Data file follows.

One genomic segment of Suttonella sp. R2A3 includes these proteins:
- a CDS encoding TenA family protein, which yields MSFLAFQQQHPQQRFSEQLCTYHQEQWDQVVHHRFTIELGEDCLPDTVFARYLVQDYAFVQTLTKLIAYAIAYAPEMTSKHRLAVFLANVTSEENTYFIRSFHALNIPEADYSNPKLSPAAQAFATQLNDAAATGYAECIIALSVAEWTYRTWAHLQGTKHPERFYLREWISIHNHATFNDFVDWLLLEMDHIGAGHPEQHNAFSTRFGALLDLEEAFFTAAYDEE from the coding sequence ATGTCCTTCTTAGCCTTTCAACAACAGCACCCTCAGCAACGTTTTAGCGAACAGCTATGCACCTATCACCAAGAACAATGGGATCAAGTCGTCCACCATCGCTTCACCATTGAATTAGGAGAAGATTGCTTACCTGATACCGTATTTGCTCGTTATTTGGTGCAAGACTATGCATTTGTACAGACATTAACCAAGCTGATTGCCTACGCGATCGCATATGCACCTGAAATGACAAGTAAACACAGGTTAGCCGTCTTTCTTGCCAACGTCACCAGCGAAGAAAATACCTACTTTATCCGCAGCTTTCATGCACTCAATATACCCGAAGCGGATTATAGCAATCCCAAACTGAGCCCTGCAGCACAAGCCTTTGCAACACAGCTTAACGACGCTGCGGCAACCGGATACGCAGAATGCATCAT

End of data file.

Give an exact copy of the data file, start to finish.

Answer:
One genomic segment of Suttonella sp. R2A3 includes these proteins:
- a CDS encoding TenA family protein, which yields MSFLAFQQQHPQQRFSEQLCTYHQEQWDQVVHHRFTIELGEDCLPDTVFARYLVQDYAFVQTLTKLIAYAIAYAPEMTSKHRLAVFLANVTSEENTYFIRSFHALNIPEADYSNPKLSPAAQAFATQLNDAAATGYAECIIALSVAEWTYRTWAHLQGTKHPERFYLREWISIHNHATFNDFVDWLLLEMDHIGAGHPEQHNAFSTRFGALLDLEEAFFTAAYDEE from the coding sequence ATGTCCTTCTTAGCCTTTCAACAACAGCACCCTCAGCAACGTTTTAGCGAACAGCTATGCACCTATCACCAAGAACAATGGGATCAAGTCGTCCACCATCGCTTCACCATTGAATTAGGAGAAGATTGCTTACCTGATACCGTATTTGCTCGTTATTTGGTGCAAGACTATGCATTTGTACAGACATTAACCAAGCTGATTGCCTACGCGATCGCATATGCACCTGAAATGACAAGTAAACACAGGTTAGCCGTCTTTCTTGCCAACGTCACCAGCGAAGAAAATACCTACTTTATCCGCAGCTTTCATGCACTCAATATACCCGAAGCGGATTATAGCAATCCCAAACTGAGCCCTGCAGCACAAGCCTTTGCAACACAGCTTAACGACGCTGCGGCAACCGGATACGCAGAATGCATCAT